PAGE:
Archive for the ‘Gordon Clark’ Category


These are links related to Presuppositional apologetics gathered from February 1st-7th, 2016.


2.) Objective Moral Values or Mere Subjective Preferences?

3.) What hath Apologetics to do with Discipleship?

4.) Christian and Non-Christian Views: Reality

5.) January 2016 Ministry Update: Frontline Apologetics

6.) Scripture Refutes Empiricism [Gordon H. Clark]

7.) Superstitious Scientists


Missed the last round up?Check out the re-blogged post from a friend

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Walter Kaiser. Tough Questions About God and His Actions in the Old Testament.  Grand Rapids: Kregel Publications, October, 1st, 2015. 176 pp.

I was first introduced to the author when I was in seminary and I found his books immensely helpful.  So when I saw that Walter Kaiser has written a book on tough questions concerning God in the Old Testament I knew I had to read it.  Over the years there has been a few works concerning the difficulties of the Old Testament written by Christian apologists but this one really got my attention since Kaiser is an Old Testament scholar and a specialist in the field for decades.


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Here are the links related to Presuppositional apologetics from the World Wide Web between January 8th-15th, 2015.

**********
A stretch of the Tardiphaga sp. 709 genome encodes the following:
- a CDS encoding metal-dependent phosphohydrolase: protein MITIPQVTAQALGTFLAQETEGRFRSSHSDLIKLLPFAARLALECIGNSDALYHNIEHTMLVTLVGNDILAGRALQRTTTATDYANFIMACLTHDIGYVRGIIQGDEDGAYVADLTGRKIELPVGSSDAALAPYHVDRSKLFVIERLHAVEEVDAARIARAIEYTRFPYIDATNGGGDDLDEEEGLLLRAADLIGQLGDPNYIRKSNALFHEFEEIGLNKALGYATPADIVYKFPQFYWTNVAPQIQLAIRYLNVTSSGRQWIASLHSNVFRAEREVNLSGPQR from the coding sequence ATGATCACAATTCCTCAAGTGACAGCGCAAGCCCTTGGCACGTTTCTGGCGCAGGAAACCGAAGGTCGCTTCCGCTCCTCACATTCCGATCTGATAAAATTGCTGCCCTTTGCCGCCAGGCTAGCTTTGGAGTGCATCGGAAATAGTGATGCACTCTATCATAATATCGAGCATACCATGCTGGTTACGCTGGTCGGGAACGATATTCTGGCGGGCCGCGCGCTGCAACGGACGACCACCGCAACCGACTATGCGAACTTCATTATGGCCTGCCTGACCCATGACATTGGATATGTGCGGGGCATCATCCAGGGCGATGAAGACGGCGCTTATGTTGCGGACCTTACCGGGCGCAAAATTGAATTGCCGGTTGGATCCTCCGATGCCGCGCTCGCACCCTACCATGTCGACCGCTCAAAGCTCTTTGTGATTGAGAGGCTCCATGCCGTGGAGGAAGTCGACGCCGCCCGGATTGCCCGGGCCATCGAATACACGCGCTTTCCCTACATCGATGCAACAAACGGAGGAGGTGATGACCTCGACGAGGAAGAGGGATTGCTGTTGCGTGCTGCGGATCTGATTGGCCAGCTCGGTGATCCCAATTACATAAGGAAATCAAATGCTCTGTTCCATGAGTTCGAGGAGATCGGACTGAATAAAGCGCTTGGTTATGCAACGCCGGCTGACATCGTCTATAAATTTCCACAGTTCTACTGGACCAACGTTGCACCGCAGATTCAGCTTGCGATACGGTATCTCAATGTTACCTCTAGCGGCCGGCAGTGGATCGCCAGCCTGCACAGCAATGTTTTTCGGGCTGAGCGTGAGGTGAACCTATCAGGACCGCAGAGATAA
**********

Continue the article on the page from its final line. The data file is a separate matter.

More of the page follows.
1.) The Fallacies with “The Circular Argument” Against Presuppositionalism

2.) Evidence for the Exodus part 1



5.) A short dialogue on the Transcendental Argument for God’s existence




Missed the last round up?  Check out the re-blogged post from a friend

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In Defense of Theology Gordon Clark

Gordon Clark. In Defense of Theology.
Milford, MI: Mott Media Inc, 1984. 119 pp.

Most Christians if they know anything about Gordon Clark probably know of him as a critic of Christian apologist Cornelius Van Til.  It is a shame that few Christians even among those interested in Christian philosophy, apologetics and Reformed theology know who Gordon Clark is.  In contrast to Van Til, Gordon Clark seems to have written more works at the popular level than Van Til did while remaining less known than Van Til.  This work is one of them.  In this review I want to look at Clark’s work as a full blooded Van Tillian who disagree with Gordon Clark but have found him beneficial to read and interact with.

I appreciated this book because while Clark is capable of writing more technical and difficult work this seems to be the one book that is accessible for lay people that pretty much summarize Gordon Clark’s apologetics.  The book presents a defense of the endeavor of theology while embracing the Biblical worldview and subjecting opposing worldviews to logical scrutiny and refutations.  The flow of the book critiques three groups of people with the first being those who subscribe to atheism, secondly those who are disinterested and the third group being Neo-Orthodox.